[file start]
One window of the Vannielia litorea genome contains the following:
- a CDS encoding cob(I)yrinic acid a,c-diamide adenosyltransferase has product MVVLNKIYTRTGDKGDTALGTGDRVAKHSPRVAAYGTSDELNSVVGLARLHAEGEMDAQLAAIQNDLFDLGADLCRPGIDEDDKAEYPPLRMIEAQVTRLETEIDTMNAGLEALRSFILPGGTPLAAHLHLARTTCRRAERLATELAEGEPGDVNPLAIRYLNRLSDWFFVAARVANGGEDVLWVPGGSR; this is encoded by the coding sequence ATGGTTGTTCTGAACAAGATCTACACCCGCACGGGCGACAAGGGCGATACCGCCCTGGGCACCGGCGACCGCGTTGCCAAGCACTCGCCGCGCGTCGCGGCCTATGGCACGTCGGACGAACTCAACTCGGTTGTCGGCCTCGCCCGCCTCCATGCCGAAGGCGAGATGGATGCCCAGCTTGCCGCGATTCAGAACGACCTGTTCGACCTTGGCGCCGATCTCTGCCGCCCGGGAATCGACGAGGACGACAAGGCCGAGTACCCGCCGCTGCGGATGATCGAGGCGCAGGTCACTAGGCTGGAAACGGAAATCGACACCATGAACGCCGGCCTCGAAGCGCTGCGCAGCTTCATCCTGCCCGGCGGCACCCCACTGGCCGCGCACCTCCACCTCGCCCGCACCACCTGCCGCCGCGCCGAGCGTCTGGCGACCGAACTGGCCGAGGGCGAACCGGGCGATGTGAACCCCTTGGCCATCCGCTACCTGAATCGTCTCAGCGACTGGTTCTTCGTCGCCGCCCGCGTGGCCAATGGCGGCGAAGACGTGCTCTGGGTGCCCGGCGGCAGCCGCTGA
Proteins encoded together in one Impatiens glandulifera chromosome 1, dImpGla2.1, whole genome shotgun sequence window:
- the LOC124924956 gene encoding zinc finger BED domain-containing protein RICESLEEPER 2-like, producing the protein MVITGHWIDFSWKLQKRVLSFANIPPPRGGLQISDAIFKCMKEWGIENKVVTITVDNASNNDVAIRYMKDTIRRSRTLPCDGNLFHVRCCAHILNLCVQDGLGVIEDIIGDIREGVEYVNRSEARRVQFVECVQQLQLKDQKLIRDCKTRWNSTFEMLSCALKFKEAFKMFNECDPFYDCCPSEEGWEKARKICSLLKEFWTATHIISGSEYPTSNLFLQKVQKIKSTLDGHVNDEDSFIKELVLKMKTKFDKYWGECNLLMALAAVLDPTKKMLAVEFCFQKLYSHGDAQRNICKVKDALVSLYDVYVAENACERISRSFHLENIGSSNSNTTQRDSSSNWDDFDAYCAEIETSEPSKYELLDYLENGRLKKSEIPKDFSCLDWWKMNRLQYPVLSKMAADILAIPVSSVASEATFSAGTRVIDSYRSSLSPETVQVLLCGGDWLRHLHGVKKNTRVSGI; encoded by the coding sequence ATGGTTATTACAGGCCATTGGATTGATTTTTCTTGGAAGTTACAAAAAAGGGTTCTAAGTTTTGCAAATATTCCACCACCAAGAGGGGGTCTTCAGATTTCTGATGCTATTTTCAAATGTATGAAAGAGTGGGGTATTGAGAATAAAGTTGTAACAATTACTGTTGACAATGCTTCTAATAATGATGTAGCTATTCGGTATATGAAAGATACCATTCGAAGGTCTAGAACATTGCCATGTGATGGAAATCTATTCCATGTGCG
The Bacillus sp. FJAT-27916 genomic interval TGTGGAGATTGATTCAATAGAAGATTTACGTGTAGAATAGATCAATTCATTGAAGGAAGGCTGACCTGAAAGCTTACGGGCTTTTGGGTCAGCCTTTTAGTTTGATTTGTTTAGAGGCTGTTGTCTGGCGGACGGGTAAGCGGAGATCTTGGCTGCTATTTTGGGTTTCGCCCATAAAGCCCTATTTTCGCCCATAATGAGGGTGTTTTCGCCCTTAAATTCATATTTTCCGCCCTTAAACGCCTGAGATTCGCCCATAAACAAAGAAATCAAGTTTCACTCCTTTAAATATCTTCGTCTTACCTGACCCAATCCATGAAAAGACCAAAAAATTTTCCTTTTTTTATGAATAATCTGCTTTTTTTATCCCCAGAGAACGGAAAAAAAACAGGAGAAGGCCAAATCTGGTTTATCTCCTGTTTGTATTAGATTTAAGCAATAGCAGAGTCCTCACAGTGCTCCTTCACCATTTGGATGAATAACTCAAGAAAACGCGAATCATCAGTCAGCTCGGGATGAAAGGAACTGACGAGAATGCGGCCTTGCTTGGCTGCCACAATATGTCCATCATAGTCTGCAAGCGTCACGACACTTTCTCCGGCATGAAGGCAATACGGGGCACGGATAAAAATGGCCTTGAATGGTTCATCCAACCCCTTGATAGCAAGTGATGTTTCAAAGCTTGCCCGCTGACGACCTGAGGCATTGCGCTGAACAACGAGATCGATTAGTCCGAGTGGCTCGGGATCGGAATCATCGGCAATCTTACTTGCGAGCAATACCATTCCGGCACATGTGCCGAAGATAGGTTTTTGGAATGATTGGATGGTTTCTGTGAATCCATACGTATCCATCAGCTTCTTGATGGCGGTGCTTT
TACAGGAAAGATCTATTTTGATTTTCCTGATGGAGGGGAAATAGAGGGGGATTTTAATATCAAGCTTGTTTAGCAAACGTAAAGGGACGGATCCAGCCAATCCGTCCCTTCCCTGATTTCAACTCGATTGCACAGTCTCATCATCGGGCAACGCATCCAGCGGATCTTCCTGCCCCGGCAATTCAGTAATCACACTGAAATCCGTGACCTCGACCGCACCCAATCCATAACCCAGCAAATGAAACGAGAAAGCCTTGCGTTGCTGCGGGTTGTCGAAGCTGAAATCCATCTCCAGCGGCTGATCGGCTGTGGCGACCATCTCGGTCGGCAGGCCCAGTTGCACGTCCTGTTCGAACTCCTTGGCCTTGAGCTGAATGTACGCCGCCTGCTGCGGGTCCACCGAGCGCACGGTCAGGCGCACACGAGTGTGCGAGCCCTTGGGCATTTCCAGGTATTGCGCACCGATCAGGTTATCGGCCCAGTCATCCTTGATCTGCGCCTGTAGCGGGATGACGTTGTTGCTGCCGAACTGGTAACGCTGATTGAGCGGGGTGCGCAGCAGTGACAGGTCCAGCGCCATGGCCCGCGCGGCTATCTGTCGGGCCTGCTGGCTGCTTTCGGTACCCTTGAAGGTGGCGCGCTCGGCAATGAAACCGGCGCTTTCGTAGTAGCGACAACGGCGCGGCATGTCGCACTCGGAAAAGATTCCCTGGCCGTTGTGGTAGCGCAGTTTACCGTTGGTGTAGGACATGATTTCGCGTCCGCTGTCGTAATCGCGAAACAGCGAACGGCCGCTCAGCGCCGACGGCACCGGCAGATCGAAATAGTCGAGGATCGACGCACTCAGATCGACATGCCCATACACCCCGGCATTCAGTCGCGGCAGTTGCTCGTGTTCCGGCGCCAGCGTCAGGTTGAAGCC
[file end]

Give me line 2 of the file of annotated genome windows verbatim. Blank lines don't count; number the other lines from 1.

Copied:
- a CDS encoding cob(I)yrinic acid a,c-diamide adenosyltransferase has product MVVLNKIYTRTGDKGDTALGTGDRVAKHSPRVAAYGTSDELNSVVGLARLHAEGEMDAQLAAIQNDLFDLGADLCRPGIDEDDKAEYPPLRMIEAQVTRLETEIDTMNAGLEALRSFILPGGTPLAAHLHLARTTCRRAERLATELAEGEPGDVNPLAIRYLNRLSDWFFVAARVANGGEDVLWVPGGSR; this is encoded by the coding sequence ATGGTTGTTCTGAACAAGATCTACACCCGCACGGGCGACAAGGGCGATACCGCCCTGGGCACCGGCGACCGCGTTGCCAAGCACTCGCCGCGCGTCGCGGCCTATGGCACGTCGGACGAACTCAACTCGGTTGTCGGCCTCGCCCGCCTCCATGCCGAAGGCGAGATGGATGCCCAGCTTGCCGCGATTCAGAACGACCTGTTCGACCTTGGCGCCGATCTCTGCCGCCCGGGAATCGACGAGGACGACAAGGCCGAGTACCCGCCGCTGCGGATGATCGAGGCGCAGGTCACTAGGCTGGAAACGGAAATCGACACCATGAACGCCGGCCTCGAAGCGCTGCGCAGCTTCATCCTGCCCGGCGGCACCCCACTGGCCGCGCACCTCCACCTCGCCCGCACCACCTGCCGCCGCGCCGAGCGTCTGGCGACCGAACTGGCCGAGGGCGAACCGGGCGATGTGAACCCCTTGGCCATCCGCTACCTGAATCGTCTCAGCGACTGGTTCTTCGTCGCCGCCCGCGTGGCCAATGGCGGCGAAGACGTGCTCTGGGTGCCCGGCGGCAGCCGCTGA